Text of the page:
Signs Of The Times
We have been hoping to see anecdotes about diminishing speculation.
“Russia boosted gold reserves by the most since defaulting on local debt in 1998, driving its bullion holdings to the highest in at least two decades.”
– Bloomberg, October 29.
It is worth noting that this policy is likely more due to sound banking than to speculation.
“The credit quality of U.S. Commercial mortgages being packaged into bonds slipped further as borrowers piled into more debt.”
– Bloomberg, October 30.
“Wall Street banks are either absorbing losses or getting stuck holding some of the riskiest corporate loans they agreed to underwrite [just] before the biggest rout in more than two years.”
– Bloomberg, October 30.
“Goldman: The Risk Of A Stock Market Crash Is Low.”
– Business Insider, November 4.
The article included that the model was based upon “Historical price data from 20 advanced economies.” It did not mention how long the data base was. Five years, or three hundred years?
“The Republican wave that swept the states left Democrats at their weakest point since the 1920s.”
– National Conference of State Legislatures, November 5.
We will stay with our theme of 1-Exuberance, 2-Negative Divergence, 3-Volatility and 4- Resolution.
Condition #1 prevailed from July until September. Highlights were bearish sentiment dropping to 13.3%, the lowest since 1987; and the S&P registering Monthly Upside Exhaustions – not seen on this
proprietary model since 2000.
Condition #2 had the Small Caps and the STOXX setting highs in the summer and then taking out key moving averages.
Condition #3 had the VIX turning up in August.
Condition #4 “Resolution” clocked a 10% correction but has not recorded a setback proportionate to the degree and duration of financial speculation. The Fed, BoJ and the ECB are still in a highly speculative mode. Well, they did use reserves to buy equities. Modern central banking please meet modern portfolio theory.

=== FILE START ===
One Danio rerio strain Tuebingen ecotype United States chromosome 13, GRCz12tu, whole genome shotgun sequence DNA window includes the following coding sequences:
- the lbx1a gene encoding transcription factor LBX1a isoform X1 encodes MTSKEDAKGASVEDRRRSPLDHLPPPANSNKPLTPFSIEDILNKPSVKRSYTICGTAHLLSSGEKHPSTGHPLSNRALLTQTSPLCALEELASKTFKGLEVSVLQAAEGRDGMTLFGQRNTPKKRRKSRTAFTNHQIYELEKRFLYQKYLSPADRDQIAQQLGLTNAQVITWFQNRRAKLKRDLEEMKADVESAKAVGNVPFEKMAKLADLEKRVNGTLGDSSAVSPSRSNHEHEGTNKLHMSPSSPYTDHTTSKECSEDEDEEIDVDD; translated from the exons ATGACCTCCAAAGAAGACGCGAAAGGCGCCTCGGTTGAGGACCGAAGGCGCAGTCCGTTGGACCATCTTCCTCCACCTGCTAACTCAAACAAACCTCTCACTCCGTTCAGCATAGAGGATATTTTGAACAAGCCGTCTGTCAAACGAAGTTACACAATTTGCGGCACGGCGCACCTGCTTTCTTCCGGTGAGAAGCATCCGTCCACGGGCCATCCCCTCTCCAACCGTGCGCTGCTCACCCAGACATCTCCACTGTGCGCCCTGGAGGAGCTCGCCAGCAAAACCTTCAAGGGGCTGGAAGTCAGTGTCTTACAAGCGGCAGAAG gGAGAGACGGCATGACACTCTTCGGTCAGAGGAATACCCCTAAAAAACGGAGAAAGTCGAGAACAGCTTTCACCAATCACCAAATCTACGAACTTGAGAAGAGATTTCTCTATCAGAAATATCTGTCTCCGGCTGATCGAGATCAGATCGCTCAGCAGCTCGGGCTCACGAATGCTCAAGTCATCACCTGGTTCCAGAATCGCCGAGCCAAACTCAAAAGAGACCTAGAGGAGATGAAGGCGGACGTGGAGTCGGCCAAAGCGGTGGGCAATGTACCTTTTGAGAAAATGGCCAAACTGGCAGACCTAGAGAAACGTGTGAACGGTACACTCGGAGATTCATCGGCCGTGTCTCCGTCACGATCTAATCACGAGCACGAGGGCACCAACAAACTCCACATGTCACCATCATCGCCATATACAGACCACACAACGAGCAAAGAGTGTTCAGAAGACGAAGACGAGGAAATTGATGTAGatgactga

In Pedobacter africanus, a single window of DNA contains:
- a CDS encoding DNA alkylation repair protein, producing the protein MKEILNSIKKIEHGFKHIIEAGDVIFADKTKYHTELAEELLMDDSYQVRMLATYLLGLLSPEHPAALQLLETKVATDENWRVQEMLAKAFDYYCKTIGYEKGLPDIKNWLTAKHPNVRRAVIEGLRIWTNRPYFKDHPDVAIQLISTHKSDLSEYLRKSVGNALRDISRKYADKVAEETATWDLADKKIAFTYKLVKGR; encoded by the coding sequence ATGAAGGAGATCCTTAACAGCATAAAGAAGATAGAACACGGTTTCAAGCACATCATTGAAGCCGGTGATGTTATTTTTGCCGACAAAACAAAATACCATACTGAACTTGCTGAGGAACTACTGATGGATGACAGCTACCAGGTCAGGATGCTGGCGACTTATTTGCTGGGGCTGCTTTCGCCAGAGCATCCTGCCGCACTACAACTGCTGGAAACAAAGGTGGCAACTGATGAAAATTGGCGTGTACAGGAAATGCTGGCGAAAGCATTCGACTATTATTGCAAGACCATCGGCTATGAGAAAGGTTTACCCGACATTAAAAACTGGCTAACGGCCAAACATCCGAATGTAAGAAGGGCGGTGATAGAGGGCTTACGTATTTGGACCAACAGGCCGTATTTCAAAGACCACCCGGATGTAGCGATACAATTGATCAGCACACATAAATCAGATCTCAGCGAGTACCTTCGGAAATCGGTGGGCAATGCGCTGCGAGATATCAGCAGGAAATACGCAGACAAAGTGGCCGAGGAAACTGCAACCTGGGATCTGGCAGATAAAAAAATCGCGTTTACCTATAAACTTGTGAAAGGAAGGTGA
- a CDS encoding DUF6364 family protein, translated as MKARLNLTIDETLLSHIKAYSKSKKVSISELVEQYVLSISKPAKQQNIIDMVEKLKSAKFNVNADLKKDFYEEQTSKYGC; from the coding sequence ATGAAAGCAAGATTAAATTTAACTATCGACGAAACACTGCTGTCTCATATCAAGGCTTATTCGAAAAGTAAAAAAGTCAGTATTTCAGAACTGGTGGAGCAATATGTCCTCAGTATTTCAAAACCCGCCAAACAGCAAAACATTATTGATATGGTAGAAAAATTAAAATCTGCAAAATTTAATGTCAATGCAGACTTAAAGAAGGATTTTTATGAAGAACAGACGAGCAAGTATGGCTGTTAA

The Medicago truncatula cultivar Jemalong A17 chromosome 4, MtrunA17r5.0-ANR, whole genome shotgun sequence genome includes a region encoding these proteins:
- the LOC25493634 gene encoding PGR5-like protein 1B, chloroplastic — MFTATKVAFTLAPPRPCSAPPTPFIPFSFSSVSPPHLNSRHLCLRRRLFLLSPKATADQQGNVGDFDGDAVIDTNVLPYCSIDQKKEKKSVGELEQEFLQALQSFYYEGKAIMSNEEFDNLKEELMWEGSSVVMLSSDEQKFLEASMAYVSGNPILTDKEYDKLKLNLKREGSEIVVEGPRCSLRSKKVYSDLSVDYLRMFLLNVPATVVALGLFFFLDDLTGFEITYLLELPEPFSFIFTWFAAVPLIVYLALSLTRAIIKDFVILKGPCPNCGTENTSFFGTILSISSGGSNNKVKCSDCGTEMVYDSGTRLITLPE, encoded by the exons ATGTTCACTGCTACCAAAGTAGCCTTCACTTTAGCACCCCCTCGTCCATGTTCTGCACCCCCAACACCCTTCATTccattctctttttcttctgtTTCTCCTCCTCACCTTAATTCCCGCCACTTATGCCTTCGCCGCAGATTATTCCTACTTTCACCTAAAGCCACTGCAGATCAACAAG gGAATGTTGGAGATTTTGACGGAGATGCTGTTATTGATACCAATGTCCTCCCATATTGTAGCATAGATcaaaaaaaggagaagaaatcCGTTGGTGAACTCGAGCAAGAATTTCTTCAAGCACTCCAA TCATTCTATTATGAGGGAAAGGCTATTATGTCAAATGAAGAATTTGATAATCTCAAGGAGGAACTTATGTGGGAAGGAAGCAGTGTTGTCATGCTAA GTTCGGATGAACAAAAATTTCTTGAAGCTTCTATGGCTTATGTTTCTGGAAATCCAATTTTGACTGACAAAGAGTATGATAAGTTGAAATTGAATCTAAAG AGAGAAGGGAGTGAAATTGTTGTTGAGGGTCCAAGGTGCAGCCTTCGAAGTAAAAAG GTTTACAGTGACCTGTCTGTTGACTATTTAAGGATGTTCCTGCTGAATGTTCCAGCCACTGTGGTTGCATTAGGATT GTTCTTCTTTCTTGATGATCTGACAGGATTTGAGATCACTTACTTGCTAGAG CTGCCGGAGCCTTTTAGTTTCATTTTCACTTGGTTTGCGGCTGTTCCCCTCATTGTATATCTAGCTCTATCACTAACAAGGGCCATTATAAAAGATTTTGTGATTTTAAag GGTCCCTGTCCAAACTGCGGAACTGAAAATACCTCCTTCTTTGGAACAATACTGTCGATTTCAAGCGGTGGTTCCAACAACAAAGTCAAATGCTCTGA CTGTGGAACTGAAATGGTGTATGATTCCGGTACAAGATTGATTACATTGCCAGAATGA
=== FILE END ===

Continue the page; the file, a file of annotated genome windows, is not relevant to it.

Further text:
The S&P rebound out of the Springboard Buy of September 17th has become somewhat overbought. How far can this rebound go?
We should look at “What is in the market?’.
Other than everyone, “news” about the ECB1 buying is in and so is the remarkable push by the Bank of Japan. And the news about one of the most profound election wins in US history is “in” as well. It will take many years to repair the damage done by the Obama administration. What’s more, he will impose a “scorched earth” policy before leaving.
Recall that his objective has been to trash the economy and the middle class by overwhelming the welfare system. All according to Saul Alinsky. Although more of the media are now describing Obama as incompetent, this is not the case. He has been remarkably successful in imposing his personal vision of the “new” America.
Other than a voluntary and sudden retirement of the president, we can’t think of any other sensational policy moves. However, the Republican “wave” could temper the ambition of the Federal Reserve System. Perhaps from Reckless 2.0 to Reckless 1.0.
Earlier today, the DX made it to 87.91, a new high for the move. Quite likely the rally from the breakout at 81 in July to 86 in early October was tied to the “correction” in the financial markets. The rally from 85 in mid-October was due to the rebound when the “world” was buying US stocks and bonds.
This week it is tied to the remarkable change in US politics and the crashing ruble.